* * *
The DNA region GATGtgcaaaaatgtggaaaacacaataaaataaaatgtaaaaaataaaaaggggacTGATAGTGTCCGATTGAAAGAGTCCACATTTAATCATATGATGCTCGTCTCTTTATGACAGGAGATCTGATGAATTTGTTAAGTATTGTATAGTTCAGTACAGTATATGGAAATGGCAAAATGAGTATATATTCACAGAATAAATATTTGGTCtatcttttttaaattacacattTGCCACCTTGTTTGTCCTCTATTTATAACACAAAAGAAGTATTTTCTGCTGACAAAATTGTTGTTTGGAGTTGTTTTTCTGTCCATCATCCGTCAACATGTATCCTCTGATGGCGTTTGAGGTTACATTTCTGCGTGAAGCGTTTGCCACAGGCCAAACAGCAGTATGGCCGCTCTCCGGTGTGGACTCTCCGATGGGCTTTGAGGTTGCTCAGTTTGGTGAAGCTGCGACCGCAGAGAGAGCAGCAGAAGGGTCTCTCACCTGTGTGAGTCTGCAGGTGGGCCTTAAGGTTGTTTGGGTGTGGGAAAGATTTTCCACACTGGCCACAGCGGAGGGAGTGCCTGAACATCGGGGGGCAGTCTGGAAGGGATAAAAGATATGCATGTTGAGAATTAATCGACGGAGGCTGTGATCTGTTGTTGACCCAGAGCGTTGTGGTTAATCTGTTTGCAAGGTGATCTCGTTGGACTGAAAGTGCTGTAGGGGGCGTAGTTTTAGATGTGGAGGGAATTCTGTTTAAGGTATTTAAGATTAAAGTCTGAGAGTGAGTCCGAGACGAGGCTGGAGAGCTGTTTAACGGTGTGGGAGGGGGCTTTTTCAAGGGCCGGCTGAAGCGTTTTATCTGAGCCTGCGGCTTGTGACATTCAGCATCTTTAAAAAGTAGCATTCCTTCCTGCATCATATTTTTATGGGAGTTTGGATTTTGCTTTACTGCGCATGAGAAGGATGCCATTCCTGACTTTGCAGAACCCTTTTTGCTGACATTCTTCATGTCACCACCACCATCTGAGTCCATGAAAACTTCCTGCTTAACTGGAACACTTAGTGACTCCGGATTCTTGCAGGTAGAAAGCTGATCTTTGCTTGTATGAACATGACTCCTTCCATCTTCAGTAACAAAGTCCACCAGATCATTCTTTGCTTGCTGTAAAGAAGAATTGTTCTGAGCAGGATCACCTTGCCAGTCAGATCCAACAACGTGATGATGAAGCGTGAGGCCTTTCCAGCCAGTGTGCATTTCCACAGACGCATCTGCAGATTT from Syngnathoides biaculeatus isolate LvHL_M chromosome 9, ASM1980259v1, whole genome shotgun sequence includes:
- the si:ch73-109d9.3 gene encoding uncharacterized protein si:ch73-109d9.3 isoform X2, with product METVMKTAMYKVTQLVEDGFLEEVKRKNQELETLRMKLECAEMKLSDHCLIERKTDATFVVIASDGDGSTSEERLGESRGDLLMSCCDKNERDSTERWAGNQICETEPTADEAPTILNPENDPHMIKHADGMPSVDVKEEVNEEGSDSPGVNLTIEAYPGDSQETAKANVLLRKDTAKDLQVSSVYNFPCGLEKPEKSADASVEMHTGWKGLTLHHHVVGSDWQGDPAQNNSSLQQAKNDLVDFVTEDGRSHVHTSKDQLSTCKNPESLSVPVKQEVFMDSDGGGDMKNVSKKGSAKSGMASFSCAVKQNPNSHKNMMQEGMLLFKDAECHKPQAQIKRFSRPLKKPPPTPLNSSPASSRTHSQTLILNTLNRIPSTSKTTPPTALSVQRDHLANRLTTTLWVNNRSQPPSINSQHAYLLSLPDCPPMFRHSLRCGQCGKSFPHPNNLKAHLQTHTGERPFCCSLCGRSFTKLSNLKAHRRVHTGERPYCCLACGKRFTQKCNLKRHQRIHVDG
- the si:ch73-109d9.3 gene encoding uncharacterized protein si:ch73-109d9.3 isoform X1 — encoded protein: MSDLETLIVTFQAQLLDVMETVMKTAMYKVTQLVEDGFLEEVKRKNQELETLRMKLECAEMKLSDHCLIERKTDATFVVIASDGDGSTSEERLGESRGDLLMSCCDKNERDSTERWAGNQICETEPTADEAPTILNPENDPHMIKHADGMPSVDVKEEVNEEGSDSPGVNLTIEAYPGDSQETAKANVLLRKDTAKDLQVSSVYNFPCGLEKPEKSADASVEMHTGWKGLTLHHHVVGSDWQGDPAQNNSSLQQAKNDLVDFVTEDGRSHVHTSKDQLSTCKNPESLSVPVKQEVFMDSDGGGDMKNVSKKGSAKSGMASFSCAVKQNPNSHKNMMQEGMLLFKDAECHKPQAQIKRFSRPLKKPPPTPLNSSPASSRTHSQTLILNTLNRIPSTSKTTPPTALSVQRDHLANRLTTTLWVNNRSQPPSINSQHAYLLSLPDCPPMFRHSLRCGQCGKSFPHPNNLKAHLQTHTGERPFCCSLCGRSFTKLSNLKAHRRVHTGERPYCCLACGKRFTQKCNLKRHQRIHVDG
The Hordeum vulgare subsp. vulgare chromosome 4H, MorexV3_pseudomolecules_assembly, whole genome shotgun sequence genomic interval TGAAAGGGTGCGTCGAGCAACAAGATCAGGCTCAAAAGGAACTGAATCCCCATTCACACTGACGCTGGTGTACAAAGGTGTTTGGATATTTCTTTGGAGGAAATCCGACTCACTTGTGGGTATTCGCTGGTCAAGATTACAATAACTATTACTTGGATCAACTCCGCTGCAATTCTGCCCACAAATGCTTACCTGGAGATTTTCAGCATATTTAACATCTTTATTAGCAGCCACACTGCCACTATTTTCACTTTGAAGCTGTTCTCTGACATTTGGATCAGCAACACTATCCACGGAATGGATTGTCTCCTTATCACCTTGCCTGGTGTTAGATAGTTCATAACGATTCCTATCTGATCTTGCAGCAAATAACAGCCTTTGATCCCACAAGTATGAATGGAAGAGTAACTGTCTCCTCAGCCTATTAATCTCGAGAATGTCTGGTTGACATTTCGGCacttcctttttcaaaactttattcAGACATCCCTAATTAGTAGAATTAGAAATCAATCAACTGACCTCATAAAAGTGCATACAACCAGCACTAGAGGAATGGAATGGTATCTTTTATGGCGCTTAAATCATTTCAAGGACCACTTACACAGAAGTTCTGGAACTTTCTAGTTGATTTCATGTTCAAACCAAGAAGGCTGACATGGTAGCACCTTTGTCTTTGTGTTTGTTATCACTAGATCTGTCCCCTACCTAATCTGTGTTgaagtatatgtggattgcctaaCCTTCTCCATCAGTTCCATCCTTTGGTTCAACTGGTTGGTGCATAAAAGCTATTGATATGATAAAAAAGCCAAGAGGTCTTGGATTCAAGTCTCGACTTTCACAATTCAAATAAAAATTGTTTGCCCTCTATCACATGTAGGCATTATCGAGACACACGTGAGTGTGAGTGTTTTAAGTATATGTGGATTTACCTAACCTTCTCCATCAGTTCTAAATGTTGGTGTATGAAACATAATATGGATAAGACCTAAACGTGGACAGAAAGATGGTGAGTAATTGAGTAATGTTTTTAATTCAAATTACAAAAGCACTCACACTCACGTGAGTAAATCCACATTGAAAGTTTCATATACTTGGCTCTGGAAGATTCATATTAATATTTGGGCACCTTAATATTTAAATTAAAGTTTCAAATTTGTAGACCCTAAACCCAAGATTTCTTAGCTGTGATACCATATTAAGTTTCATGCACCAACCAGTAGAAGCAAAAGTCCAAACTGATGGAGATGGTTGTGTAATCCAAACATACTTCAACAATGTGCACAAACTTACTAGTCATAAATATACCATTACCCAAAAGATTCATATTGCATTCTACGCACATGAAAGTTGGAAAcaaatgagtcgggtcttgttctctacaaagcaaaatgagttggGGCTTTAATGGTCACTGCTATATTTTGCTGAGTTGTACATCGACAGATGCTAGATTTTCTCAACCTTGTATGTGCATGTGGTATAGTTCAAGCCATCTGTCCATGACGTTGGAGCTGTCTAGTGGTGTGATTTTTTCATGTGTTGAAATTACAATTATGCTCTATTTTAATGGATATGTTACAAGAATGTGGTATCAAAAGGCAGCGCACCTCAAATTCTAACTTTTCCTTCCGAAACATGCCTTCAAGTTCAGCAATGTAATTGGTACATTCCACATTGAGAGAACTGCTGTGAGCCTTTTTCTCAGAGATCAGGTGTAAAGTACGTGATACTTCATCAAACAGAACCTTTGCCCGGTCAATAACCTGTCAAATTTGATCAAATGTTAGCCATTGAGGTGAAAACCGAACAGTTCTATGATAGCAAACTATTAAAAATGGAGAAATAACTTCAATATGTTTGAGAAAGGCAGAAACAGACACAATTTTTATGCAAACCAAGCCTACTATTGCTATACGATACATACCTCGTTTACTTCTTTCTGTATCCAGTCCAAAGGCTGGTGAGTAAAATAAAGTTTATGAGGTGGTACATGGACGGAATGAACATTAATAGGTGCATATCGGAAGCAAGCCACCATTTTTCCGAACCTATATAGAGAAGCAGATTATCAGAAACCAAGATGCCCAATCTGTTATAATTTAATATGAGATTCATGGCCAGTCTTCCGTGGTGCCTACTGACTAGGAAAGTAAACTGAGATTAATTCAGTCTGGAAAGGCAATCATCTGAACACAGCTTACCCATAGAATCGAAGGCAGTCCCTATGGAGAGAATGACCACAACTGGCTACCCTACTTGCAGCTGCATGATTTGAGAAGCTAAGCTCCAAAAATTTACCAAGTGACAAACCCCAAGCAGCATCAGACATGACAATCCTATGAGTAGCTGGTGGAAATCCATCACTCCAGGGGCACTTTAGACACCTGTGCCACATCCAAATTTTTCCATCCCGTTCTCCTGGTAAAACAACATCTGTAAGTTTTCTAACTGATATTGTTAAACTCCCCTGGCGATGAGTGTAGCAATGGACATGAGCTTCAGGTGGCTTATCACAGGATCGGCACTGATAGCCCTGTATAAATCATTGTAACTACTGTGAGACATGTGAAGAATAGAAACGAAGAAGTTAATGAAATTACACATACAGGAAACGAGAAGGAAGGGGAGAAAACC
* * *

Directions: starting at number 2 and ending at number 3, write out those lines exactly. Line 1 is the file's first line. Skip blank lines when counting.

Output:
- the si:ch73-109d9.3 gene encoding uncharacterized protein si:ch73-109d9.3 isoform X2, with product METVMKTAMYKVTQLVEDGFLEEVKRKNQELETLRMKLECAEMKLSDHCLIERKTDATFVVIASDGDGSTSEERLGESRGDLLMSCCDKNERDSTERWAGNQICETEPTADEAPTILNPENDPHMIKHADGMPSVDVKEEVNEEGSDSPGVNLTIEAYPGDSQETAKANVLLRKDTAKDLQVSSVYNFPCGLEKPEKSADASVEMHTGWKGLTLHHHVVGSDWQGDPAQNNSSLQQAKNDLVDFVTEDGRSHVHTSKDQLSTCKNPESLSVPVKQEVFMDSDGGGDMKNVSKKGSAKSGMASFSCAVKQNPNSHKNMMQEGMLLFKDAECHKPQAQIKRFSRPLKKPPPTPLNSSPASSRTHSQTLILNTLNRIPSTSKTTPPTALSVQRDHLANRLTTTLWVNNRSQPPSINSQHAYLLSLPDCPPMFRHSLRCGQCGKSFPHPNNLKAHLQTHTGERPFCCSLCGRSFTKLSNLKAHRRVHTGERPYCCLACGKRFTQKCNLKRHQRIHVDG
- the si:ch73-109d9.3 gene encoding uncharacterized protein si:ch73-109d9.3 isoform X1 — encoded protein: MSDLETLIVTFQAQLLDVMETVMKTAMYKVTQLVEDGFLEEVKRKNQELETLRMKLECAEMKLSDHCLIERKTDATFVVIASDGDGSTSEERLGESRGDLLMSCCDKNERDSTERWAGNQICETEPTADEAPTILNPENDPHMIKHADGMPSVDVKEEVNEEGSDSPGVNLTIEAYPGDSQETAKANVLLRKDTAKDLQVSSVYNFPCGLEKPEKSADASVEMHTGWKGLTLHHHVVGSDWQGDPAQNNSSLQQAKNDLVDFVTEDGRSHVHTSKDQLSTCKNPESLSVPVKQEVFMDSDGGGDMKNVSKKGSAKSGMASFSCAVKQNPNSHKNMMQEGMLLFKDAECHKPQAQIKRFSRPLKKPPPTPLNSSPASSRTHSQTLILNTLNRIPSTSKTTPPTALSVQRDHLANRLTTTLWVNNRSQPPSINSQHAYLLSLPDCPPMFRHSLRCGQCGKSFPHPNNLKAHLQTHTGERPFCCSLCGRSFTKLSNLKAHRRVHTGERPYCCLACGKRFTQKCNLKRHQRIHVDG